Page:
( Ivor Sharptongue was appealing against a 3 month suspension for foul mouthing opponents, who he believed were employing a coded signalling system by subtle placement of their bidding cards. Bizarrely, Bigot-Johnson offered his services to speak up on his behalf, with Ivor only too pleased to accept. A short extract from Bigot's highly persuasive speech appears below.)
" I put it to you....that any player can get angry....that is easy.......only to give another player a verbal telling off. But to do this in the right context, to the right extent, at the right time, with the right motive, and in the right way....is asking too much of any player who has got his dander up.
According to Plato........and who would argue with him.....wrongdoing is based on ognorance. This would suggest that a player could not deliberately, in full conscious knowledge, undertake a verbal bollocking of another, for that would be illogical: players generally.....and genuinely....seek what is good. The only explanation therefore is that an angry player commits an inappropriate, albeit aggressive act, without full knowledge of what that " good " is.
In contrast, Aristotle thought morality requires cultivating certain virtues and developing one's character.....what is termed virtue ethics. There aren't necessarily fixed notions of what is right and wrong in any particular situation, but rather that morality is a skill that we learn. Like all skills, of course, there are times when bridge players don't get it quite right ....even after years of practice !
Moreover, there are many things that influence the morality of an action. For instance, being selfless might commonly be seen as good, but it may not always be appropriate. If someone has a destructive drug habit, then generously gifting them money may not be the wisest thing. Similarly, by challenging and verbally confronting a soft-cheater or unethical opponent might at the time be perceived as being a good thing to do.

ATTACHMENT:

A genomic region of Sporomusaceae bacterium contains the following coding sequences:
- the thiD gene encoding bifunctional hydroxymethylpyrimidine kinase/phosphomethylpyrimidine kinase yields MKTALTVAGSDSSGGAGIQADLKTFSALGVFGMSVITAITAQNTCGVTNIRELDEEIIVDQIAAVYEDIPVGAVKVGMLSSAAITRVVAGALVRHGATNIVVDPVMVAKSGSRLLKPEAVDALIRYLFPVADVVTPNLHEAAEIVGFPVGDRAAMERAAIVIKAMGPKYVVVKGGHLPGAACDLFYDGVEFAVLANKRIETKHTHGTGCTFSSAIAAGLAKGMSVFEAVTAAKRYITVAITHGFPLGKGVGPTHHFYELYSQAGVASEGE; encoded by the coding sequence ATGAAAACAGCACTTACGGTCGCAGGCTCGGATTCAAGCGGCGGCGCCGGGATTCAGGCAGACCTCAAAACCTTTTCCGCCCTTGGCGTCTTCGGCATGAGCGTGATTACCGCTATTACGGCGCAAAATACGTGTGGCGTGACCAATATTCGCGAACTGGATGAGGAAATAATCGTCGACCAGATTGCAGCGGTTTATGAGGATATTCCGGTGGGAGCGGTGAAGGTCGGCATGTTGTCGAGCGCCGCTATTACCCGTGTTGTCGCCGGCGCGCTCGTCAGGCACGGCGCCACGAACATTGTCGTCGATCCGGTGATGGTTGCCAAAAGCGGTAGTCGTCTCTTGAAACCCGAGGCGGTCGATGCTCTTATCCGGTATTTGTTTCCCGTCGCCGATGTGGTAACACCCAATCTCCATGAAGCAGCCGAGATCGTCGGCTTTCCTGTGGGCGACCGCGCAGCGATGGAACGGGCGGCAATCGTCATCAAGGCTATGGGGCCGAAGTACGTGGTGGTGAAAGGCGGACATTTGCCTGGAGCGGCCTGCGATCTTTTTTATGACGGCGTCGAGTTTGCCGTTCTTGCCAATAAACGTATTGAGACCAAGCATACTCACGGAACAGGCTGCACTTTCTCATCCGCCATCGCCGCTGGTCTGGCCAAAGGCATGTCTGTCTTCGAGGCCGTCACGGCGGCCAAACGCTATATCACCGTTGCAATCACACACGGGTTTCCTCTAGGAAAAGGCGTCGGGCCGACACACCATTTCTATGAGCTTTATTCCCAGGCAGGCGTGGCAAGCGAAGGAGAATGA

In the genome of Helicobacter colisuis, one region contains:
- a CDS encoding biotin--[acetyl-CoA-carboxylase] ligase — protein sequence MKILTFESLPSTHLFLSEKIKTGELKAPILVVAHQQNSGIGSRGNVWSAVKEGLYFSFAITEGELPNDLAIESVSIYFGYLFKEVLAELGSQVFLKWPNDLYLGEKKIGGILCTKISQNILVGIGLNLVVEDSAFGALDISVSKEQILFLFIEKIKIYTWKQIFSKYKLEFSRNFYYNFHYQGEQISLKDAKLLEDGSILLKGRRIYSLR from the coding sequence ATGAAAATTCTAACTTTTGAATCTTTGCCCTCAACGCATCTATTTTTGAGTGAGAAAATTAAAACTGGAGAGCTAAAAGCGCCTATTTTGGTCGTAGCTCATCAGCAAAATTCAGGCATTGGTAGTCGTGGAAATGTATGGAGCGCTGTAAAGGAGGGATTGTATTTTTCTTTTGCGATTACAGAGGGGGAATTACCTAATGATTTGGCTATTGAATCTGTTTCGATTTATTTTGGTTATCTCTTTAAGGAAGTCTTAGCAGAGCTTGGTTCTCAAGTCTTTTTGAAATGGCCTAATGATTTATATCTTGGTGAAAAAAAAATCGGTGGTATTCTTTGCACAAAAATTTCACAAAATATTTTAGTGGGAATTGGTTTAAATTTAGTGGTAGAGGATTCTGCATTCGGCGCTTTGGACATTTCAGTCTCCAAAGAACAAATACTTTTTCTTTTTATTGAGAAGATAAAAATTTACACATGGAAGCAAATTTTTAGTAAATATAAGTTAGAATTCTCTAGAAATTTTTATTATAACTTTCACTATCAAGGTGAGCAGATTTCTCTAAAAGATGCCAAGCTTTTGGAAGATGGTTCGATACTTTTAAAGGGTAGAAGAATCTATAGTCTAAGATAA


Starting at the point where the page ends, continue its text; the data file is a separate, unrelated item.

However, if the victim of the accusation has a sensitive disposition, convinced of their own inocence, or ignorant of their alleged wrongdoing, then giving them a stern lecture or verbal condemnation may not be the good way to about about expressing one's grievance. This is why TDs are always there to be called upon.
The problem is all too plain to see. How to keep emotions and instincts in check. Learning to bite one's tongue. Learning to hold one's tongue. If bridge players were to embrace Aristotle's philosophy, then they need to apply a rule of thumb approach. Since most inappropriate actions involve an imbalance of sorts......being too rash....too extravagant.....too honest and blunt....too critical......then moral actions need to strike a balance, finding that golden mean between opposites. Doing or saying nothing has no merits whatsoever , but striking that mean will depend upon the context of the situation. Speaking out requires a certain bravery which can either involve remaining calm under provocation, or rushing into battle alone. Sometimes ...even adopting the middle way may not turn out to be the good way, or the right approach....but it's sure as hell a reasonable place to start.
This poor man , I feel, is only guilty of choosing an action that was in hindsight a " bad " call .....he made a judgement on the spur of the moment which to him seemed correct and good. So let those..... who have never committed sins themselves while playing bridge .........cast Ivor out onto the street....... depriving the club of a man who is prepared to challenge and confront those guilty of soft cheating and unehical play. "